One year ago this month Siobhan Killingbeck made the Scottish ultra distance running world sit up and take notice by producing a stunning performance to win the women’s division of the West Highland Way race.
The Aberdeen athlete covered the challenging 95-mile route between Milngavie and Fort William, which includes 14,760ft of climbing, in 17:41:09.
It’s the third quickest time recorded by a woman in the 35-year history of the event, and, on the day, only five men in the capacity field of 265 ran faster.
This year’s race has been cancelled because of the coronavirus pandemic, but Killingbeck will still be involved, albeit in a much less physically demanding role, as she is to contribute to a live podcast to celebrate the history of the run.
Killingbeck is a geophysicist and glaciologist. She recently completed her PhD and is in the early stages of a research project investigating a glacial lake in the Canadian Arctic.
She said: “Even if the WHW race had been on, I wasn’t planning to run as I expected to be in Canada at the time.
“I was meant to leave Scotland on the very day lockdown started, so I couldn’t go.
“I’ve been staying with my husband James in Gairloch where my family has a house. We were here when lockdown began, so stayed where we were.
“I was doing a lot of running at the beginning of the year. But with all events being cancelled, I’ve been much more relaxed about training.
“I completed my PhD work at the end of February and I was fairly tired, so I needed a break in any case.
“Since then I’ve been running purely for enjoyment, without having to think about any races. There are so many great trails and quiet roads on our doorstep.
“One day I went out and ran a full marathon on a series of new routes I’d never been on before. That was so cool.”
West Highland Way race organisers are putting on a virtual version of the race, but -while she fully supports the concept – Killingbeck isn’t tempted to take part.
She said: “It’s a really great idea and gives runners who were maybe preparing for the race an alternative goal.
“If all of this had happened last year when I was getting ready for the WHW, I might have done the virtual race. But I’m not really ready to do anything like that at the moment.”
She does, however, have a few personal running goals for later in the year in the Gairloch area before eventually heading for Canada.
She said: “One target we have is to run a loop of the Torridon Giants.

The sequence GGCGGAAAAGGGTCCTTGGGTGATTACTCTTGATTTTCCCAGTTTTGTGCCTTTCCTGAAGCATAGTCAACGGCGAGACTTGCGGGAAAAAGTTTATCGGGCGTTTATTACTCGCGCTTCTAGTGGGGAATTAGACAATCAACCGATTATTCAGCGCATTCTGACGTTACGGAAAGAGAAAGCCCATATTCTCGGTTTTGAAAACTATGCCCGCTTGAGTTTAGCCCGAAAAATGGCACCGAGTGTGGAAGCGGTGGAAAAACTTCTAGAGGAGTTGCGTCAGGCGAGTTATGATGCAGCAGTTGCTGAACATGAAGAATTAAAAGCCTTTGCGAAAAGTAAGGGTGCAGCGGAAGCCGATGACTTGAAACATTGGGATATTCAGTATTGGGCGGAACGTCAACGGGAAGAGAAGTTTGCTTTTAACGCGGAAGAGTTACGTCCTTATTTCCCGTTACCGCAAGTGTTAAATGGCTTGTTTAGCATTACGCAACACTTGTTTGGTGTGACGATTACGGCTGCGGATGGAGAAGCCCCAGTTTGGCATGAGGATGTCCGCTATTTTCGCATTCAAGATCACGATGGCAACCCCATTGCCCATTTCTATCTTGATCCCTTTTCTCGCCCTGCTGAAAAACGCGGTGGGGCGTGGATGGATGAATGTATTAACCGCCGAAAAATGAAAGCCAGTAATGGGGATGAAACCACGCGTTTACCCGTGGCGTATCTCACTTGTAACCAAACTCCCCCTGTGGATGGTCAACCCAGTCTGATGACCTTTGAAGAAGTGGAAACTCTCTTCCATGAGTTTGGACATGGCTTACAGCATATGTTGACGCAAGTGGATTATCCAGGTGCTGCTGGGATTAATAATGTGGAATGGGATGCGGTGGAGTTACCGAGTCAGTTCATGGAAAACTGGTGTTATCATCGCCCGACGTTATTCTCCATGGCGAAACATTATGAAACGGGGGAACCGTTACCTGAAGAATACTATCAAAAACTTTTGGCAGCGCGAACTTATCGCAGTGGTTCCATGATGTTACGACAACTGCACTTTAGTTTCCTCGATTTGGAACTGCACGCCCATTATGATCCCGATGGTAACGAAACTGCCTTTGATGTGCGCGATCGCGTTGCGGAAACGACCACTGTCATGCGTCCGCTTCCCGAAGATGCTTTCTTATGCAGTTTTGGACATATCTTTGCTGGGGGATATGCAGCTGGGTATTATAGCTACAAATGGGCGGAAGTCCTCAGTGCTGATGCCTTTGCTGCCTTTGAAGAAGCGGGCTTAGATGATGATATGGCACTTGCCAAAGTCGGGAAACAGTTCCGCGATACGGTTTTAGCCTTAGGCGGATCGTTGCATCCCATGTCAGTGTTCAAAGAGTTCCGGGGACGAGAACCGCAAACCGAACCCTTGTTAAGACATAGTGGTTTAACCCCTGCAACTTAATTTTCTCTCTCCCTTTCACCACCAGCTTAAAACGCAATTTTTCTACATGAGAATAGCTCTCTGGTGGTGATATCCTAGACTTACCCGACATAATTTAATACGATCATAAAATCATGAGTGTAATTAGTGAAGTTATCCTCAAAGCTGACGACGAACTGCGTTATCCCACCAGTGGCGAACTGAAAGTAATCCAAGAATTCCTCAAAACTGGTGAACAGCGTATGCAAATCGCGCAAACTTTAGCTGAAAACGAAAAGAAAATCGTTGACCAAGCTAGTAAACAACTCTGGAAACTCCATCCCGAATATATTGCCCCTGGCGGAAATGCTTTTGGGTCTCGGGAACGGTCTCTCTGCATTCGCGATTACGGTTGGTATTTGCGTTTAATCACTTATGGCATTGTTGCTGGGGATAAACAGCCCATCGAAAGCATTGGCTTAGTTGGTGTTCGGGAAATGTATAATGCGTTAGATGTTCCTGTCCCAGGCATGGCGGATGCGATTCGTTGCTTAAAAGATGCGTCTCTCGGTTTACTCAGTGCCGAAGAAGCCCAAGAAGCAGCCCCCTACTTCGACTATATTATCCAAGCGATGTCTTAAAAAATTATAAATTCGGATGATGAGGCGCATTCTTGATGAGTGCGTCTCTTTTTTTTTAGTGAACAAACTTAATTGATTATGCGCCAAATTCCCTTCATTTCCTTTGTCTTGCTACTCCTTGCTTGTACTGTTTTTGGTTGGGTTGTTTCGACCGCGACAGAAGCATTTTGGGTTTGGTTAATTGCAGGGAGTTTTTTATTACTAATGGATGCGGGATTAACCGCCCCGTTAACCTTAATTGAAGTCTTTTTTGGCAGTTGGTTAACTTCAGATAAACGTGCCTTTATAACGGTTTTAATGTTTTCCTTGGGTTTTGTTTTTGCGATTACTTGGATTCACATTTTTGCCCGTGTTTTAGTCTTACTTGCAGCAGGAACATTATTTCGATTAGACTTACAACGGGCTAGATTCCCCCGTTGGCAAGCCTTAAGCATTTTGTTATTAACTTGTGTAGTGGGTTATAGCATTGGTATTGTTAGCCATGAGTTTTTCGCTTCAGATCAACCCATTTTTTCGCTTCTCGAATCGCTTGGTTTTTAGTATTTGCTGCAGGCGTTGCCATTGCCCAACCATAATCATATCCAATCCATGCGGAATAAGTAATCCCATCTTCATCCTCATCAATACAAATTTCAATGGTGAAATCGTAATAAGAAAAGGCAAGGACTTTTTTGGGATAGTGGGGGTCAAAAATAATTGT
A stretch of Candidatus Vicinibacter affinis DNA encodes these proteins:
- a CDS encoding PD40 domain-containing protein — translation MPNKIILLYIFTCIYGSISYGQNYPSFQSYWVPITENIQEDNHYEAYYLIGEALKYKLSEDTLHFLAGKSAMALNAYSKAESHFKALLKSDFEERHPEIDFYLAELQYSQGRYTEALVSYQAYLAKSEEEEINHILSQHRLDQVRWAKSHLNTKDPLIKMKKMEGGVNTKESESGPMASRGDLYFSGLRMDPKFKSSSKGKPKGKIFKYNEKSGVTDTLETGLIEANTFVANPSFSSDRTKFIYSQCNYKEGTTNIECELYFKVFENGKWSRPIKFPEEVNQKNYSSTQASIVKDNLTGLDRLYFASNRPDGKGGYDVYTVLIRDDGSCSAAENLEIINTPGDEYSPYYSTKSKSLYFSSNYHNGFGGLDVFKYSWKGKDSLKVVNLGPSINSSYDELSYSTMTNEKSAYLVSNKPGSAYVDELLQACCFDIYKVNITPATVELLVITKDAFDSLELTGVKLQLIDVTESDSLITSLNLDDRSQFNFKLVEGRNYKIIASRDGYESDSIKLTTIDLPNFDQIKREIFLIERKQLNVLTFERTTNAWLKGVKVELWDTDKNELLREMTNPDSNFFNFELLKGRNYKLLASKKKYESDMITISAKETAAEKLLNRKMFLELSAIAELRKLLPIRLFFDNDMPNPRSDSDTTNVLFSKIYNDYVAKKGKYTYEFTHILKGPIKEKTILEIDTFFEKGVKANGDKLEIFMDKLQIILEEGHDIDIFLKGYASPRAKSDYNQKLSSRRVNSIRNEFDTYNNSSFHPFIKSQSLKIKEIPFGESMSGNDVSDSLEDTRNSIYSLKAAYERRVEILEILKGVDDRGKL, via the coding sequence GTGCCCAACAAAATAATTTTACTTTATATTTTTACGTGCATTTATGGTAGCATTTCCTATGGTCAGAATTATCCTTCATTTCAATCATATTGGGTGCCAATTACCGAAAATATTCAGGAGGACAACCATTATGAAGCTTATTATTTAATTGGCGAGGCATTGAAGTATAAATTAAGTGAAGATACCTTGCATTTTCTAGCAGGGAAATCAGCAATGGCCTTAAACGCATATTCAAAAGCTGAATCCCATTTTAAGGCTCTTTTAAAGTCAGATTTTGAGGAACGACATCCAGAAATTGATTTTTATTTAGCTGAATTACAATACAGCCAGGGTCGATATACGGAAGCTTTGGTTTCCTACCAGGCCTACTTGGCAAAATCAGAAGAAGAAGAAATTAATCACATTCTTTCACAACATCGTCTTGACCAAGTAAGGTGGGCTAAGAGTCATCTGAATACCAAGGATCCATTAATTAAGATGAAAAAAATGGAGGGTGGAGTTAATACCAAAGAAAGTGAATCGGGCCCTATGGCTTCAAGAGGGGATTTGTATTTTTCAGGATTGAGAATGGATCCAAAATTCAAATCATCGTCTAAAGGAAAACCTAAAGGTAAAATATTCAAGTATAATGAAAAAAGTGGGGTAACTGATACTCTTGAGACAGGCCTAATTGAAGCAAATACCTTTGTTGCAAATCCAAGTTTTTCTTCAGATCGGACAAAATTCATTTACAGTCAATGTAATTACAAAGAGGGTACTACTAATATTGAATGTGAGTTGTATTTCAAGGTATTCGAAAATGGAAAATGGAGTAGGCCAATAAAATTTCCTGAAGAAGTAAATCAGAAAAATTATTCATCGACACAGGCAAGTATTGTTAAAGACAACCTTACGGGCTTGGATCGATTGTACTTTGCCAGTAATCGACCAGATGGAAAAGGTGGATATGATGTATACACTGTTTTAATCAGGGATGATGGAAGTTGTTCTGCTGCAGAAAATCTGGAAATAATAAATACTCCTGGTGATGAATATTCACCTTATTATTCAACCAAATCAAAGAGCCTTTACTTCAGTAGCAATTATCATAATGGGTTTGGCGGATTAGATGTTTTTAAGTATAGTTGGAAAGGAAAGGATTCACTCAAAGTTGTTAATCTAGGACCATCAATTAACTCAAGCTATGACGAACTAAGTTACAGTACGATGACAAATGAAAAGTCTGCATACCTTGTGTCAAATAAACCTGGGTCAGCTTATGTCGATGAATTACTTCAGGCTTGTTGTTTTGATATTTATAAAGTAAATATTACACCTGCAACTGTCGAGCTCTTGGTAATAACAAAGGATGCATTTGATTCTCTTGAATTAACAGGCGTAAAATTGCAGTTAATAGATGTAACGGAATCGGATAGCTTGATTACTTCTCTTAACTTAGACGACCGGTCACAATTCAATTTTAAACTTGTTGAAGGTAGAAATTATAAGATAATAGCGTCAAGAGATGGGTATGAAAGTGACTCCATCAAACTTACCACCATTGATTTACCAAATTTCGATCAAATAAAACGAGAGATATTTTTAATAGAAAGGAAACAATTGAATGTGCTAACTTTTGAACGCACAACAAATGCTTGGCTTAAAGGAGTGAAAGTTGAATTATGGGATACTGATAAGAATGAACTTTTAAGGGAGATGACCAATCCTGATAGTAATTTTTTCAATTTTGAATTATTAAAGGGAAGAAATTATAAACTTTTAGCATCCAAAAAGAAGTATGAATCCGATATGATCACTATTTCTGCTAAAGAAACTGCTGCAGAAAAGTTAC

“It’s a run over Beinn Allign, Liathach, Beinn Eighe and Beinn Dearg and should take anything from 12-14 hours.”
Incredible records in gruelling race
When Paul Giblin won the 95-mile West Highland Way race in 14hrs 14min 44sec in 2015, most experienced followers of the ultra trail running scene believed it was a mark that would last for a very long time.
But just two years later, Aberdeen’s Rob Sinclair blew the record out of the water, taking the title with a remarkable time of 13:41:08, which remains the standard to beat.
It was widely considered to be one of the finest ultra distance performances on Scottish soil. Sinclair averaged well under nine mins per mile for a course which is often rough underfoot and includes a punishing 14,760ft of climbing.
In addition, with the race starting at 1am, the first few hours are run in darkness with navigation being made by the use of a headtorch, which requires total concentration in the remote terrain.
Sinclair went on to win the Triple Crown that summer, taking top spot in the other two classic ultras held on the West Highland Way.
He completed the Highland Fling 53 mile race, from Milngavie to Tyndrum, in a record 6:41:15 and set yet another record with his victory in the Devil o the Highlands 42 mile race between Tyndrum and Fort William in 5:12:21.
There’s also a strong north-east association with the West Highland Way women’s race. Edinburgh-based Aberdonian Lucy Colquhoun holds the women’s record of 17:16:20, set in 2007. It’s a time bettered by only 34 men in the 35-year history of the race.
No-one has come within 20 minutes of that performance since.